All brake pads sold in the United States are supposed to have a DOT rating for friction stamped or printed on the pad. If you understand these ratings you can be sure you are choosing a pad that meets your standards for performance.
How do DOT friction ratings work?
DOT friction ratings are expressed alphabetically, starting at C for the lowest friction. As you go down the alphabet, the friction increases. G friction is higher than E friction, for instance. You will notice that the rating uses TWO letters. These indicate the Cold and Hot ratings, which are at 250F and 600F respectively. Some pads carry the same rating cold and hot, but some do not. Much of this has to do with the pad composition – organic pads, for example, usually carry a higher cold rating than hot rating. Notably, a pad with a rating that goes from high friction to low friction indicates a pad that will experience brake fade, i.e. the pad performance decreases when it gets hot. Pads with a lower friction rating when cold versus when hot will be missing some initial “bite” but will perform well when pushed hard.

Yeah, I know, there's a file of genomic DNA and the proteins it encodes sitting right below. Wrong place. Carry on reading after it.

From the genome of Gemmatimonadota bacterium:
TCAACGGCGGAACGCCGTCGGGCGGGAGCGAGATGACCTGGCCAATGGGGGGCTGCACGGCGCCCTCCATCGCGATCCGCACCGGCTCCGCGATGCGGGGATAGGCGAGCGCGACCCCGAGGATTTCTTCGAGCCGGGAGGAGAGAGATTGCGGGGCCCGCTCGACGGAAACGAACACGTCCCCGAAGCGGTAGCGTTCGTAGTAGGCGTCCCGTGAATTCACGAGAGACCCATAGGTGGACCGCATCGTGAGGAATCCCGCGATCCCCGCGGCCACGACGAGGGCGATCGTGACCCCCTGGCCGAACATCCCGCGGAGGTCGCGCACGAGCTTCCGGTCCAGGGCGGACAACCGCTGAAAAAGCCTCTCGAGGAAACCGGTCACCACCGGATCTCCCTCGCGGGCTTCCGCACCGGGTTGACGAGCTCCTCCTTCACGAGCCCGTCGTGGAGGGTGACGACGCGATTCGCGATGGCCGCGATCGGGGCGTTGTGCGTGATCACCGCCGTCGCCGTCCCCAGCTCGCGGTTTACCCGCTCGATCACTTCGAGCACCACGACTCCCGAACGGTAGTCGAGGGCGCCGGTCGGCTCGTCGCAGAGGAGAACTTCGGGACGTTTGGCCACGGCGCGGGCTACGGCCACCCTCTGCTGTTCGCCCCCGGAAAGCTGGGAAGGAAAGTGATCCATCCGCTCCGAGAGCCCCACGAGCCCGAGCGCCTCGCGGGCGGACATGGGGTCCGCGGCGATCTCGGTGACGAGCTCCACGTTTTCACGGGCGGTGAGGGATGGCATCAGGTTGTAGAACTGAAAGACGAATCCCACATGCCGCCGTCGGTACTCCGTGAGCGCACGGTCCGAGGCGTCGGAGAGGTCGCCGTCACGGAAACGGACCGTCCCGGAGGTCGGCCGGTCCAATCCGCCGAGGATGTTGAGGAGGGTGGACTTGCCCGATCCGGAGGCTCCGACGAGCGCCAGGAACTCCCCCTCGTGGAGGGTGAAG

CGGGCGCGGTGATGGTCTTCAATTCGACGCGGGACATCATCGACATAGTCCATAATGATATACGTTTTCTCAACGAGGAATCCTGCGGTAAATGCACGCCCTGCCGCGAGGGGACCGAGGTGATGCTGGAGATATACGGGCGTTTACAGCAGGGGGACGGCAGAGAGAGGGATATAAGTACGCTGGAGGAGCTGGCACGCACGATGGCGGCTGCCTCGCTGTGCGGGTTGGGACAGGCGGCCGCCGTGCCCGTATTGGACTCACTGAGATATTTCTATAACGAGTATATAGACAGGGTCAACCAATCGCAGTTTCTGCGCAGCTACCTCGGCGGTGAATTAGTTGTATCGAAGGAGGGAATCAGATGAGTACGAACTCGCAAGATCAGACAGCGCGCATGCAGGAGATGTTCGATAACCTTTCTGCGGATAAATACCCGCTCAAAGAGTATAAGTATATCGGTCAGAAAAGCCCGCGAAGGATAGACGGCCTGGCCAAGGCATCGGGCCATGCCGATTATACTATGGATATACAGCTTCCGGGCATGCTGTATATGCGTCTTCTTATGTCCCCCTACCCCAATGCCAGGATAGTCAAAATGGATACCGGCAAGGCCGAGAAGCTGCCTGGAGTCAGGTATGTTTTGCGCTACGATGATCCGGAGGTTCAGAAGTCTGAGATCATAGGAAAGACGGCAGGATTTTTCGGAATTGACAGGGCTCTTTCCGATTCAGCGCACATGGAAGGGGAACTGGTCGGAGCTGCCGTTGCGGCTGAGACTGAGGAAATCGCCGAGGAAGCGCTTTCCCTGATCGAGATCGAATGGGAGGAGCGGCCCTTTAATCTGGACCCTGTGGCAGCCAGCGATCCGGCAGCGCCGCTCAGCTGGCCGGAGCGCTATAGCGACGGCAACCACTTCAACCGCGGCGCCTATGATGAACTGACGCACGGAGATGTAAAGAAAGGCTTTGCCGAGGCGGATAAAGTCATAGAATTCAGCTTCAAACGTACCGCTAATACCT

What is a typical, or typically good rating?
Economy pads that you might find at your local parts store usually carry an EE or EF rating. These pads will work fine for most vehicles and most drivers, but those looking for the best in braking performance will want to look for a minimum FF rating, GF or even better FG rating. Premium pads are available with even higher ratings, like FG or even GG at the high end.
How high do the ratings go?
We mentioned that some of the very best on-road pads have GG friction ratings, and that is the highest friction rating available for on road pads. Race pads can carry HH ratings or higher, but typically are not recommended for on-road use. To get friction so high, HH pads have large downsides, whether it be cost or pad life. Many HH pads are part of a carbon pad-carbon rotor setup in very high end supercars. HH race pads are usually designed for single-race use – meaning they get replaced as soon as the race is over. Outside of supercar territory, we don’t know of an HH rated pad that is recommended for street use.
Want to get into the weeds?
Now that you understand the basic principle, we can get into specifics for what each code actually means.
|Rating||Coefficient of Friction|
|E||.25 – .35|
|F||.35 – .45|
|G||.45 – .55|
|H||.55 – .65|
You can see there is a big difference between E rated pads and G rated pads, so it is worthwhile to investigate the friction rating of the pads you are looking at before installing them in your vehicle.
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